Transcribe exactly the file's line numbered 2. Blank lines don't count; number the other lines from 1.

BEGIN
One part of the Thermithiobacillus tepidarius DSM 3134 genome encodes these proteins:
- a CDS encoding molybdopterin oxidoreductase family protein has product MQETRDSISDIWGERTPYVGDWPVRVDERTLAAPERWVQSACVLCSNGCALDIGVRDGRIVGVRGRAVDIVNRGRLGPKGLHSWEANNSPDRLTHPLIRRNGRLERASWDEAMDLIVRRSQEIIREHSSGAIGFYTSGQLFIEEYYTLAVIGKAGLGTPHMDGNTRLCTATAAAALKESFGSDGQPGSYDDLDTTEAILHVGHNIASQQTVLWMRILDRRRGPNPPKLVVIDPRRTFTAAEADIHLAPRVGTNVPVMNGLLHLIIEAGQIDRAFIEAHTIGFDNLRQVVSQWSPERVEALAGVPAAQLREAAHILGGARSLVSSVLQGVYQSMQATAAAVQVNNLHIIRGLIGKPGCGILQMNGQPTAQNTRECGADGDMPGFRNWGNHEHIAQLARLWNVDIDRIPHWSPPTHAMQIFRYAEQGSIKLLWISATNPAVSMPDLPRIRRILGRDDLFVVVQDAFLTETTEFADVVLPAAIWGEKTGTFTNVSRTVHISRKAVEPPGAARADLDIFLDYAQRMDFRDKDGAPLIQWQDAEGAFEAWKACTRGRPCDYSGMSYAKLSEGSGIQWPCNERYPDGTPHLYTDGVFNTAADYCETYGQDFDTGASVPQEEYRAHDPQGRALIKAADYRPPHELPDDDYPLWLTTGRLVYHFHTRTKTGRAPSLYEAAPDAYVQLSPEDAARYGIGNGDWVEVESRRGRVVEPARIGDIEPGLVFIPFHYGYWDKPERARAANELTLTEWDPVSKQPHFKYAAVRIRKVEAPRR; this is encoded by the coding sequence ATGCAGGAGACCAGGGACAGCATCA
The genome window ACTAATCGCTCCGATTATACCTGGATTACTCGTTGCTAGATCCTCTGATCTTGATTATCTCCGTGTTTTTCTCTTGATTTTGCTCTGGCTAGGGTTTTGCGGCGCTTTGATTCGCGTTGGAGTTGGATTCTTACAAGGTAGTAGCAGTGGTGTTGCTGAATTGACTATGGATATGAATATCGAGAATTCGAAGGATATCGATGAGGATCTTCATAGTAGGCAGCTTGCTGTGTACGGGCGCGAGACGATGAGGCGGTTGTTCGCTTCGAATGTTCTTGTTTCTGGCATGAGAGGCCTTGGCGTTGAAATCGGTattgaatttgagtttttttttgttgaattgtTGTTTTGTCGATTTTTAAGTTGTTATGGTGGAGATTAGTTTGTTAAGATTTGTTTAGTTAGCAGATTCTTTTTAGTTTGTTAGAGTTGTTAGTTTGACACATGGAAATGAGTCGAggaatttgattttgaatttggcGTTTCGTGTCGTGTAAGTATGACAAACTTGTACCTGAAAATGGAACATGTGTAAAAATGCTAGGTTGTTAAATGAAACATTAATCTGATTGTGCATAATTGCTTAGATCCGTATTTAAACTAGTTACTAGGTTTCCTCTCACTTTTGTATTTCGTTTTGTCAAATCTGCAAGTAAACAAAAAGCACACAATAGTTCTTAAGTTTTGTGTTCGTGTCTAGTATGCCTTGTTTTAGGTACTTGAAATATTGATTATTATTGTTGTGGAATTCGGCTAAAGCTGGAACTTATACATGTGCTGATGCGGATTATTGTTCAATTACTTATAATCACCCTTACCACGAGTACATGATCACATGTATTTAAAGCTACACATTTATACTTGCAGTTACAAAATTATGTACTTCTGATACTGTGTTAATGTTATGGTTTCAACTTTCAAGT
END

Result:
- a CDS encoding molybdopterin oxidoreductase family protein has product MQETRDSISDIWGERTPYVGDWPVRVDERTLAAPERWVQSACVLCSNGCALDIGVRDGRIVGVRGRAVDIVNRGRLGPKGLHSWEANNSPDRLTHPLIRRNGRLERASWDEAMDLIVRRSQEIIREHSSGAIGFYTSGQLFIEEYYTLAVIGKAGLGTPHMDGNTRLCTATAAAALKESFGSDGQPGSYDDLDTTEAILHVGHNIASQQTVLWMRILDRRRGPNPPKLVVIDPRRTFTAAEADIHLAPRVGTNVPVMNGLLHLIIEAGQIDRAFIEAHTIGFDNLRQVVSQWSPERVEALAGVPAAQLREAAHILGGARSLVSSVLQGVYQSMQATAAAVQVNNLHIIRGLIGKPGCGILQMNGQPTAQNTRECGADGDMPGFRNWGNHEHIAQLARLWNVDIDRIPHWSPPTHAMQIFRYAEQGSIKLLWISATNPAVSMPDLPRIRRILGRDDLFVVVQDAFLTETTEFADVVLPAAIWGEKTGTFTNVSRTVHISRKAVEPPGAARADLDIFLDYAQRMDFRDKDGAPLIQWQDAEGAFEAWKACTRGRPCDYSGMSYAKLSEGSGIQWPCNERYPDGTPHLYTDGVFNTAADYCETYGQDFDTGASVPQEEYRAHDPQGRALIKAADYRPPHELPDDDYPLWLTTGRLVYHFHTRTKTGRAPSLYEAAPDAYVQLSPEDAARYGIGNGDWVEVESRRGRVVEPARIGDIEPGLVFIPFHYGYWDKPERARAANELTLTEWDPVSKQPHFKYAAVRIRKVEAPRR; this is encoded by the coding sequence ATGCAGGAGACCAGGGACAGCATCA